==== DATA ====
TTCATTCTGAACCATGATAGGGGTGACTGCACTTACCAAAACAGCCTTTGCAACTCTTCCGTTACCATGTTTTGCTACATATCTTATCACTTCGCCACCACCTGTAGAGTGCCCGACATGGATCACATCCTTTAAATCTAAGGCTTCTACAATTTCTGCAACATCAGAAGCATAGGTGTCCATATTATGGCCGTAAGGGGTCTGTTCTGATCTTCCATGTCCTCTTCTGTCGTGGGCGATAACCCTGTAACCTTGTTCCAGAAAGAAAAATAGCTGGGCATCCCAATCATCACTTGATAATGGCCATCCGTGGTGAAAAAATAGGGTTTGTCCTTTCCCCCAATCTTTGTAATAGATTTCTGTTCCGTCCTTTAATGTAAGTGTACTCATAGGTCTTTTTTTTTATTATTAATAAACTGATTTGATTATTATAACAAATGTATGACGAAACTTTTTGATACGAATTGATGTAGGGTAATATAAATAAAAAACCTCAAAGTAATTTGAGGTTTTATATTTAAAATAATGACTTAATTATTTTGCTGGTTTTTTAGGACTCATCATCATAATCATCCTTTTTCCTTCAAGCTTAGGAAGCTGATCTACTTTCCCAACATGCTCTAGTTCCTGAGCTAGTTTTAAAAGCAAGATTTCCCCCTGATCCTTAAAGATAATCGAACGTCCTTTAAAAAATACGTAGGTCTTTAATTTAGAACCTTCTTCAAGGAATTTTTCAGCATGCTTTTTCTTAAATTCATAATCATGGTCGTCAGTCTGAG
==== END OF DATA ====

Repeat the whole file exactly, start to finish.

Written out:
TTCATTCTGAACCATGATAGGGGTGACTGCACTTACCAAAACAGCCTTTGCAACTCTTCCGTTACCATGTTTTGCTACATATCTTATCACTTCGCCACCACCTGTAGAGTGCCCGACATGGATCACATCCTTTAAATCTAAGGCTTCTACAATTTCTGCAACATCAGAAGCATAGGTGTCCATATTATGGCCGTAAGGGGTCTGTTCTGATCTTCCATGTCCTCTTCTGTCGTGGGCGATAACCCTGTAACCTTGTTCCAGAAAGAAAAATAGCTGGGCATCCCAATCATCACTTGATAATGGCCATCCGTGGTGAAAAAATAGGGTTTGTCCTTTCCCCCAATCTTTGTAATAGATTTCTGTTCCGTCCTTTAATGTAAGTGTACTCATAGGTCTTTTTTTTTATTATTAATAAACTGATTTGATTATTATAACAAATGTATGACGAAACTTTTTGATACGAATTGATGTAGGGTAATATAAATAAAAAACCTCAAAGTAATTTGAGGTTTTATATTTAAAATAATGACTTAATTATTTTGCTGGTTTTTTAGGACTCATCATCATAATCATCCTTTTTCCTTCAAGCTTAGGAAGCTGATCTACTTTCCCAACATGCTCTAGTTCCTGAGCTAGTTTTAAAAGCAAGATTTCCCCCTGATCCTTAAAGATAATCGAACGTCCTTTAAAAAATACGTAGGTCTTTAATTTAGAACCTTCTTCAAGGAATTTTTCAGCATGCTTTTTCTTAAATTCATAATCATGGTCGTCAGTCTGAG